Depart From Evil
Brian D. Dykstra (Teacher at Hope PR Christian School, Walker, MI)
*This article was originally written as a devotional for his fellow teachers at Hope CS. It is posted here because of its broader value for our website readers.
Proverbs 3:7-8: “Be not wise in thine own eyes: fear the Lord, and depart from evil. It shall be health to thy navel, and marrow to thy bones.”
The purpose of Solomon in the book of Proverbs is to give wisdom. It would seem strange then that here he instructs his son to “Be not wise.” Even the ungodly value wisdom. There are a great number of self-help books and seminars which can be read and attended in order to make one wise in a certain area of life. For us as members of the Church, one of the reasons we value our godly friends is because we can go to them for wise advice. Of course, we are to seek after wisdom as God reveals it to us in His Word.
Obviously Solomon is not advising us against seeking wisdom. What we are warned against is being wise in our own eyes. One who is wise in his own eyes is proud. He has no need of further instruction because he believes he knows everything he needs to know in order to do what he wishes and live in a way which pleases him. He does not need to seek the advice of anyone. He will rely upon himself and his own skill. One who is wise in his own eyes is what public schools advocated a few years ago when they stressed the concept of self-esteem.
What is the result when men are wise in their own eyes? When tempted by Satan, Eve looked at the tree of the knowledge of good and evil, and determined that it was a tree to be desired because it would make her wise. Judas, though he had performed miracles in Christ’s name, came to despise the Lord because he saw Jesus would not establish an earthly kingdom. Judas was imagining how rich Christ’s inner circle of friends could become if they would charge people for healing and the bread Christ could provide. When Peter witnessed the beginning of Christ’s trial, his wisdom saw only the Lord’s humiliation so he refused to acknowledge he even knew the man. Paul’s wisdom led him to persecute the early Church.
There are even more examples in our society. Who would have thought a hundred years ago that there would be state and national political battles over the definition of marriage? Man’s wisdom led to the development of the welfare state to care for poor families. Have the poor really been helped over the last fifty years? Man’s wisdom made divorces easier to obtain. It was claimed that this would be better for our legal system and would even benefit children. Has it helped?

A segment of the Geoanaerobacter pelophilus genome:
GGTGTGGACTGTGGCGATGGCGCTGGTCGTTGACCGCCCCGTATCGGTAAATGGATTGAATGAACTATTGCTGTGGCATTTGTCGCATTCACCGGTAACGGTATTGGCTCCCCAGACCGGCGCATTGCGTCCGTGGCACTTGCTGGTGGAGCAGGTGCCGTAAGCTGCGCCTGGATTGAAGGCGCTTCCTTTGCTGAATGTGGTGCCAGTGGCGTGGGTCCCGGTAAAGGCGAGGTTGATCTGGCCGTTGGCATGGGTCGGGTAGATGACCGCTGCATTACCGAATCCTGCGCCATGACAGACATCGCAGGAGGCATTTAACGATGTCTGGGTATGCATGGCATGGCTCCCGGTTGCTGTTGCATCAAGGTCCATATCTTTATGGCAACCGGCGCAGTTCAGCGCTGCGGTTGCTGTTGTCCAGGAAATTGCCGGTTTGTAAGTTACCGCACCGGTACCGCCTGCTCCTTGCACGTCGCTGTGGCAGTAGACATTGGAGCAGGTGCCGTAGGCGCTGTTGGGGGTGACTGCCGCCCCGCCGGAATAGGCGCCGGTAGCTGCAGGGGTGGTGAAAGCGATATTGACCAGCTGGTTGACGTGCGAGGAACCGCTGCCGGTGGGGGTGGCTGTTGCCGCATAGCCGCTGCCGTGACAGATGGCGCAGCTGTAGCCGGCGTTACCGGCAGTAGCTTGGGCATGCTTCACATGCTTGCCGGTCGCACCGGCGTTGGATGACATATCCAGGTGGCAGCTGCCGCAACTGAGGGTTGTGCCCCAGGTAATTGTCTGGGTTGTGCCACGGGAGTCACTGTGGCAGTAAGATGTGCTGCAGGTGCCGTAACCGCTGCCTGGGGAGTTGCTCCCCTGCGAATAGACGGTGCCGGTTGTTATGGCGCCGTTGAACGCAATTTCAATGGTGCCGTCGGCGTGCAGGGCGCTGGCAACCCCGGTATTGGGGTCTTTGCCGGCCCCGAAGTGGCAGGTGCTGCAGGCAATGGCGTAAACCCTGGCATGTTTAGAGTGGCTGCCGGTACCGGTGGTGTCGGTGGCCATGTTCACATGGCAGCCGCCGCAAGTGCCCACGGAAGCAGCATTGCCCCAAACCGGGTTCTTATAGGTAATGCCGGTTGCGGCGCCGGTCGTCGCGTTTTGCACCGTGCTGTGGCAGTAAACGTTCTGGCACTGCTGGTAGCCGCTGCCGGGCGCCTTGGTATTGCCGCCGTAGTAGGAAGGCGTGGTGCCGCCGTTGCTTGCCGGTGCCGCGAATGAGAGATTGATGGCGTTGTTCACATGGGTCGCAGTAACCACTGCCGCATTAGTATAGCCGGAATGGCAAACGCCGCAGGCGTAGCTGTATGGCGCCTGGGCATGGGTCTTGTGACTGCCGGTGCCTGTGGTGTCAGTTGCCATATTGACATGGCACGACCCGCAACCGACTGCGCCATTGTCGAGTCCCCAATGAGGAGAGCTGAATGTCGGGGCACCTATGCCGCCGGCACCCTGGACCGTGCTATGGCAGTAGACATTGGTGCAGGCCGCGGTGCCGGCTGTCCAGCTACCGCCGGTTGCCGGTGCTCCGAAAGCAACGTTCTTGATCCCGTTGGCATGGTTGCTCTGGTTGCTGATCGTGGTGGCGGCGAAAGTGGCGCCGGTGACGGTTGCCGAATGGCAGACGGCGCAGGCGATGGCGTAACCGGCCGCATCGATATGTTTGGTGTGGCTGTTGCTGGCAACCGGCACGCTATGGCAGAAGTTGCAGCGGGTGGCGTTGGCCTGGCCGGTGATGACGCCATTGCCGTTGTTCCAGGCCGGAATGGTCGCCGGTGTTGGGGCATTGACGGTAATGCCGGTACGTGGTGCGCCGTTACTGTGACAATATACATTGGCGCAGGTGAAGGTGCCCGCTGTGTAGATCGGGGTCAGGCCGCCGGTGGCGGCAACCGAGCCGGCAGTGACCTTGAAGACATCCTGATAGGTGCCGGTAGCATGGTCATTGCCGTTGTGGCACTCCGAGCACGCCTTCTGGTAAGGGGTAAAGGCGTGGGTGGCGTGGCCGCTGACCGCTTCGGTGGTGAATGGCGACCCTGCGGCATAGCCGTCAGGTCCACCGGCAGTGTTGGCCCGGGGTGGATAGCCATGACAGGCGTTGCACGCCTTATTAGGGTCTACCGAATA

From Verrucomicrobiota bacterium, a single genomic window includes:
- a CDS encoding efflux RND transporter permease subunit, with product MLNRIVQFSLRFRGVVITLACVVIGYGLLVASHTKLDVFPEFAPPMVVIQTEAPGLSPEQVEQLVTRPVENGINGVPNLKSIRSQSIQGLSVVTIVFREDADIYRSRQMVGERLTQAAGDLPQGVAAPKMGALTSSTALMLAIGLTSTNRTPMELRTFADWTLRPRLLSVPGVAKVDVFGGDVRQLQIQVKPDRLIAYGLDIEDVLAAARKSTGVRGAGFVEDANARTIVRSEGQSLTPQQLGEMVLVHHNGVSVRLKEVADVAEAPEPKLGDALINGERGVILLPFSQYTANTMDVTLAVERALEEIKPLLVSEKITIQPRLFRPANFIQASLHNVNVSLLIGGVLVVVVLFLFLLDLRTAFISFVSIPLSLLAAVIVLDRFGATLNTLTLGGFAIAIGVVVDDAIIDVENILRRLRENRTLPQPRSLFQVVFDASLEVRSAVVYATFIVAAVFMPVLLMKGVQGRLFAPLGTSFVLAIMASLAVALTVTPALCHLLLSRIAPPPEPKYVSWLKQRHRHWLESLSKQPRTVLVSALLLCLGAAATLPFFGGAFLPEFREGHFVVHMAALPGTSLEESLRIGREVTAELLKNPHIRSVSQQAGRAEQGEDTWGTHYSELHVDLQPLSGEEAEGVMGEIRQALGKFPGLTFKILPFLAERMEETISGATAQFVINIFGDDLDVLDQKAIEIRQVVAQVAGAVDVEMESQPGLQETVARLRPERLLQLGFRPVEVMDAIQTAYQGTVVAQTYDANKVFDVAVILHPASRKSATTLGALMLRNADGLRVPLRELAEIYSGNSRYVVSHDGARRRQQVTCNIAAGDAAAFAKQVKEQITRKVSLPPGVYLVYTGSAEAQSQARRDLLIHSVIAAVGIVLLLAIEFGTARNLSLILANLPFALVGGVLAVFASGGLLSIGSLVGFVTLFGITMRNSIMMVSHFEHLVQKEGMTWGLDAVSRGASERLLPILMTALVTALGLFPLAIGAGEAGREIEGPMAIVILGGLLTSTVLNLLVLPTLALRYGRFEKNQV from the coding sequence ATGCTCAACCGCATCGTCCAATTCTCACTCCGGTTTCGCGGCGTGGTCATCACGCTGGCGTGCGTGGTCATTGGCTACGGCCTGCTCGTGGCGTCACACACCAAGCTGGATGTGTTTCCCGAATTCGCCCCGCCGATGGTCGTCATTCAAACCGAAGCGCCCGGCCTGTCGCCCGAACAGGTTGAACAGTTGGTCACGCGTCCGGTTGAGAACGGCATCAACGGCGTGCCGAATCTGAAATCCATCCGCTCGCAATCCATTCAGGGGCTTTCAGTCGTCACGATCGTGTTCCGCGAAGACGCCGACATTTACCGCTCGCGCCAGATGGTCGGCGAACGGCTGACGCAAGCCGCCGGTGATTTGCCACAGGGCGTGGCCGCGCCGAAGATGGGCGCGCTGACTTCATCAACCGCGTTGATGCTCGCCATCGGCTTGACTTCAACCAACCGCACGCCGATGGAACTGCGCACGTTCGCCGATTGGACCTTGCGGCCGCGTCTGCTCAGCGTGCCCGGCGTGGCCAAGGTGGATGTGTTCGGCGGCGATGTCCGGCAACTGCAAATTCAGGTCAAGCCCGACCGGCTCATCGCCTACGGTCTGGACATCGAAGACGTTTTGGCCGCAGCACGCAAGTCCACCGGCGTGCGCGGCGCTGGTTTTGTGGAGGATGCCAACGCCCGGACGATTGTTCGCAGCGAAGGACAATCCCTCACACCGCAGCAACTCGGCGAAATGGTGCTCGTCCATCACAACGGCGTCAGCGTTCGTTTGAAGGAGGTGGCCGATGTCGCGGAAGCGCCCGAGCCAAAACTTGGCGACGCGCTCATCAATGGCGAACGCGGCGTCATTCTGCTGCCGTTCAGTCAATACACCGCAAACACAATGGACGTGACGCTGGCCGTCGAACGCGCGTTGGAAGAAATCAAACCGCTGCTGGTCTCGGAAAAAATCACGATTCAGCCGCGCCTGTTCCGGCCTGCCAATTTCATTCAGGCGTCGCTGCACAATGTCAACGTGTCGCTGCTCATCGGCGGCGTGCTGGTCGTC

The opposite of being wise in one’s own eyes is to fear the Lord. The proud imagine themselves someone to be reckoned with. Their opinions must be valued. Their authority must be recognized. The truly wise confess God’s lordship over their lives. A lord had complete control over his subjects. He made decisions for them. He told them what to do and where to go.
We fear our Lord. He has the authority to govern and direct our lives. We must humbly submit and confess that His will is best. Fearing our Lord also means we recognize all that He has done for us. He has been more than kind to us. Even when He has led us through ways we would rather not have been led, we knew God would never take His salvation away from us or any of His elect. We fear to do anything to offend the God who has done so much for us.
The fear of the Lord must result in departing from evil. Some departures cause sorrow and are, therefore, made hesitantly. Such is the case when we say good-bye to loved ones whom we know we will not see for some time. There are other departures which we make as quickly as we can. When my summer surveying requires me to do some work in active sanitary sewers, I do my work as quickly as possible and depart as fast as I can.
The fear of God will reveal to us the true nature of sin. We begin to see how horrible sin is and how foully it must smell to the holy God. The contrast between the sweet smell of fellowship with God and the stench of sin makes us depart from sin and walk in God’s ways.
Departing from evil gives spiritual and physical healing, health to the navel. Sin always has its dreadful spiritual effects, but the Bible also speaks of the physical consequences of sin. The adulterer sees his body consumed. The drunkard is slow and unreliable in his work, and is red-eyed. David spoke of how his unconfessed sin caused his bones to be old and dry.
Turning from the ways of sin can, at times, bring physical healing. Verse eight speaks of “marrow to thy bones.” Marrow refers to the moisture in our bones. This is in contrast to the dryness of dead bones, the dryness of unconfessed sin or spiritual death. Departing from evil through true confession gives spiritual life and health.
May our students learn true wisdom and fear God. Then they will turn from evil and experience the spiritual life of fellowship with their Lord.